An interesting article by Alice Hopton on CBC news discusses when people might be required to do without their smartphones.
The article describes Yondr, a small pouch in which smartphones may be locked during concerts, classes, and other social gatherings. Yondr's inventor, Graham Dugoni, argues that some people's habit of recording concerts, rather than just experiencing them unfiltered, undermines the point of such events, which is:
to be swept up into a shared mood in a physical space in real time with everyone there
With Yondr, people can be forced to leave their smartphones in locked pouches during concerts, thus removing this threat to the integrity of such events.
The article notes that this view of the integrity of live events is shared by many performers, such as Adele. I would add that the same critique has been advanced at sporting events. Manchester United recently banned iPad selfies in the stands because of the disruption caused to other fans by the large rectangles being held aloft. Also, players have complained about seeing so many fans with their backs turned during games.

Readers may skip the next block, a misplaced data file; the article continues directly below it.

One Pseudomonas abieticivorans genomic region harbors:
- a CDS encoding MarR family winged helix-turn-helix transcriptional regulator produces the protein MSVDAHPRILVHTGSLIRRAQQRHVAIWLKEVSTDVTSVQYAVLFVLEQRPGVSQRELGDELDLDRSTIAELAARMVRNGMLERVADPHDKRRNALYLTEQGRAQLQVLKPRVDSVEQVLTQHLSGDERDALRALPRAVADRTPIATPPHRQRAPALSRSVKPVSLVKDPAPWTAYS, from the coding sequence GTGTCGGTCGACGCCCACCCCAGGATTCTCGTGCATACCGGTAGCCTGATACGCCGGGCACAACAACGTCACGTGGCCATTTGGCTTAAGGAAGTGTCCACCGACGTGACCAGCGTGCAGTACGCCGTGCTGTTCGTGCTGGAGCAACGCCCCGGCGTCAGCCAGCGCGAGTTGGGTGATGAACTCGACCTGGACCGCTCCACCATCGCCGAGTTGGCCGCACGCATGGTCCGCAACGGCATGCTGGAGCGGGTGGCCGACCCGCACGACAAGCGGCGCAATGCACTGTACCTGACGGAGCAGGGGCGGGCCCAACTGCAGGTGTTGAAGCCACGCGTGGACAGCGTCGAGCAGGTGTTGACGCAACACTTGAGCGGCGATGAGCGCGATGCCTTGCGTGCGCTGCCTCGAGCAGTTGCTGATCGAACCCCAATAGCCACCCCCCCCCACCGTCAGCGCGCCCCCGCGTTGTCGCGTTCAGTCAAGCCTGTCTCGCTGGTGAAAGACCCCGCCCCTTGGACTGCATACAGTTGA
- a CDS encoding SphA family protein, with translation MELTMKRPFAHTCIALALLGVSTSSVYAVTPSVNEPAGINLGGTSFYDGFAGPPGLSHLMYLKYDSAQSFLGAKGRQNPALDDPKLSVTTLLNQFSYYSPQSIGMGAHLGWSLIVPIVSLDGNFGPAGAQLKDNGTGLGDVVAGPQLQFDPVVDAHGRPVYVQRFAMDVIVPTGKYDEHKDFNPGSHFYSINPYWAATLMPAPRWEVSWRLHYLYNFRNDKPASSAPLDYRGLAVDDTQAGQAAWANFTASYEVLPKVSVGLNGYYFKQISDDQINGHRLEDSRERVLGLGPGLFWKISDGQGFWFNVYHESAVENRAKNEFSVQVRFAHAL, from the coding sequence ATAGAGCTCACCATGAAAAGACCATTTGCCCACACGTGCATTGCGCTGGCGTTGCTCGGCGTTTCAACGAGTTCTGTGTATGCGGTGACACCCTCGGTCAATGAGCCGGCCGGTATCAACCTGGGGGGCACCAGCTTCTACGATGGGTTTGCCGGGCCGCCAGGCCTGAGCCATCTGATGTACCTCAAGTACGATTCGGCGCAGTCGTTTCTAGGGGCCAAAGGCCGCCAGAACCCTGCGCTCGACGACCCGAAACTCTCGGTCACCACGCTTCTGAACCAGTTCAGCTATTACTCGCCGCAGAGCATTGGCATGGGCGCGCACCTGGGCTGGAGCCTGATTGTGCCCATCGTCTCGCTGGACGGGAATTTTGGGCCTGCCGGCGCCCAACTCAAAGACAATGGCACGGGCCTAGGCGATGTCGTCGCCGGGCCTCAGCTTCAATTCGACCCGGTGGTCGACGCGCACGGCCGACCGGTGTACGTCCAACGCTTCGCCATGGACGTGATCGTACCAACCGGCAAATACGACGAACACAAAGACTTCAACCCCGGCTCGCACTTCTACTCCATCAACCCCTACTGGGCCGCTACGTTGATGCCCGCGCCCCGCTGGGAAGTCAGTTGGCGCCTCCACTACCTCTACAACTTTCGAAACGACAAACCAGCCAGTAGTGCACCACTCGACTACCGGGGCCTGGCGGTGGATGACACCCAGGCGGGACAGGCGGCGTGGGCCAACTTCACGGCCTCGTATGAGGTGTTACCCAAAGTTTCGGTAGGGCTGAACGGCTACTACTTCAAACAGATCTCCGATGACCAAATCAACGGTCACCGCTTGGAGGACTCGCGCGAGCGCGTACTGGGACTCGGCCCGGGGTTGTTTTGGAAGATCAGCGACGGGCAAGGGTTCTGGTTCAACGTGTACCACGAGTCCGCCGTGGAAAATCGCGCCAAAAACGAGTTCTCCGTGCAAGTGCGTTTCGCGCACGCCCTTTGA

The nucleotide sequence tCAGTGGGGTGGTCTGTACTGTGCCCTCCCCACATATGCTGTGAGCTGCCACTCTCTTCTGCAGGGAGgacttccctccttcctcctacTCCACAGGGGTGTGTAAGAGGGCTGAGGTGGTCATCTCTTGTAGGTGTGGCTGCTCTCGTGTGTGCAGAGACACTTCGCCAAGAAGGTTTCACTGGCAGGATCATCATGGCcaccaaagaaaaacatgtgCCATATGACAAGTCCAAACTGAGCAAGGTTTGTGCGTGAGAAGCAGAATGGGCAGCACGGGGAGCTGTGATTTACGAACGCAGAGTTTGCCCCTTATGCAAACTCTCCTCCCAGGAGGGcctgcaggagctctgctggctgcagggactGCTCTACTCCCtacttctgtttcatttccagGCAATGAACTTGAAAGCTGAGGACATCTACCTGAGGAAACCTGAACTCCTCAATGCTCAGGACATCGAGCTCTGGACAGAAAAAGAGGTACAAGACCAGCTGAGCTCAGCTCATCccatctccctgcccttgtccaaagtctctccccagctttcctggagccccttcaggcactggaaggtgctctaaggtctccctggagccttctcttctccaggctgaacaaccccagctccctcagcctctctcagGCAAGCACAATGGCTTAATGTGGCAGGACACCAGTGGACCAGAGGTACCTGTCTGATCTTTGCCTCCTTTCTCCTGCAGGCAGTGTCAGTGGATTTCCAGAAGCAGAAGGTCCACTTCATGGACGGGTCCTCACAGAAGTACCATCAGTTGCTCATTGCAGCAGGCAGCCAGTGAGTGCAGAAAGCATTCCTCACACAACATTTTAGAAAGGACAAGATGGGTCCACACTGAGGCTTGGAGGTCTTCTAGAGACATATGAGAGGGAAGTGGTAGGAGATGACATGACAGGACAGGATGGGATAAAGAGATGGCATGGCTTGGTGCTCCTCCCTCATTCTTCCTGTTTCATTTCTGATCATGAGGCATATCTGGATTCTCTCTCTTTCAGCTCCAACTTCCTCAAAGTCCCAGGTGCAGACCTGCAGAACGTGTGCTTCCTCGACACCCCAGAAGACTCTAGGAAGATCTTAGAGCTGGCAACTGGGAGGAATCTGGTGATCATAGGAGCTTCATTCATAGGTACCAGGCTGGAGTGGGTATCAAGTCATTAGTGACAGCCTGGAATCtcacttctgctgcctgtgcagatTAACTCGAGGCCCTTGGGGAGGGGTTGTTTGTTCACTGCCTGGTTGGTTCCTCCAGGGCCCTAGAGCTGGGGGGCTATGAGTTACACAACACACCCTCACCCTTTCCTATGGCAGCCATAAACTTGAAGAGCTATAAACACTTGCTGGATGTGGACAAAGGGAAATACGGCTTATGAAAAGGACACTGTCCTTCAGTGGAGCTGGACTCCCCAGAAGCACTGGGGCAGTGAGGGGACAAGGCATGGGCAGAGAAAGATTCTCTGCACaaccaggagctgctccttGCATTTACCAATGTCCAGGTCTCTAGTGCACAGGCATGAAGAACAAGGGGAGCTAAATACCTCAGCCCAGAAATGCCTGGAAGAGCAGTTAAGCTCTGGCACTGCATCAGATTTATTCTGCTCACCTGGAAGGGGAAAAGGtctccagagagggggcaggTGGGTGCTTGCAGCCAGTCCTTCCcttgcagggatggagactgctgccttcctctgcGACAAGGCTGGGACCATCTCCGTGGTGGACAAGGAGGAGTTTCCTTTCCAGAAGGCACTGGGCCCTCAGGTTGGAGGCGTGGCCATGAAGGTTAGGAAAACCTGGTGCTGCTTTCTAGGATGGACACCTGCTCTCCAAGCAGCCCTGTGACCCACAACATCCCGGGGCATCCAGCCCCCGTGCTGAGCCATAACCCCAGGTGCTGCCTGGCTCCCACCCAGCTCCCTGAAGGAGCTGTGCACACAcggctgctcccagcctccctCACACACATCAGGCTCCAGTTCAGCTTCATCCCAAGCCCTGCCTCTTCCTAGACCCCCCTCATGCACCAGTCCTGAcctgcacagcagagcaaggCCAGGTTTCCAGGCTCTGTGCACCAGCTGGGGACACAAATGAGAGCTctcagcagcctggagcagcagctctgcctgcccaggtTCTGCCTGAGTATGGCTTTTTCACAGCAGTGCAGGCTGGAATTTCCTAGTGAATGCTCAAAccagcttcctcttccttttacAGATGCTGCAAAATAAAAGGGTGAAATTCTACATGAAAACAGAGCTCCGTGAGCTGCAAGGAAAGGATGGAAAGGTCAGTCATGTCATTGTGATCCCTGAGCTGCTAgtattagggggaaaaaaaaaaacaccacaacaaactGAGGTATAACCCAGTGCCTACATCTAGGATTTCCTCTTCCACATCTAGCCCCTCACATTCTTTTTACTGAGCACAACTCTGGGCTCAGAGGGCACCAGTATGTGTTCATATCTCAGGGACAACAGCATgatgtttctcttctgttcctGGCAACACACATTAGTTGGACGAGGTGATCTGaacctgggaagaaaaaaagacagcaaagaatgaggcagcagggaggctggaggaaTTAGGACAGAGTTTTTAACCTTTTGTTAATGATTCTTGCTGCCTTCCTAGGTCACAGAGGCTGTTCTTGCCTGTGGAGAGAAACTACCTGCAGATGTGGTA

So, is it acceptable to temporarily impound people's smartphones during live events? Some fans argue that taking photos and whatnot is just part of how they enjoy the experience. Others press the point that smartphone use (by others) detracts from their experience.
Hopton argues that reliance on smartphones in general threatens the authenticity of people's lives, a fact illustrated by the use of smartphones at concerts:
We've become so dependent on having our phones at all times that some believe constant access to their device is 'a basic human right.'
Actually, if people truly become dependent on smartphones (and they are increasingly necessary for modern living), then that would make a case for considering access to them a right, if not a "basic" one. So, requiring people to do without them in concerts, etc., would suggest that some other right overrides this consideration, perhaps the right of others to have an "authentic" experience.
The question may be posed this way: What is the social contract regarding access to smartphones in today's society? When can be people who want to use their smartphones be denied access to them? Do concerts or other social events satisfy that criterion?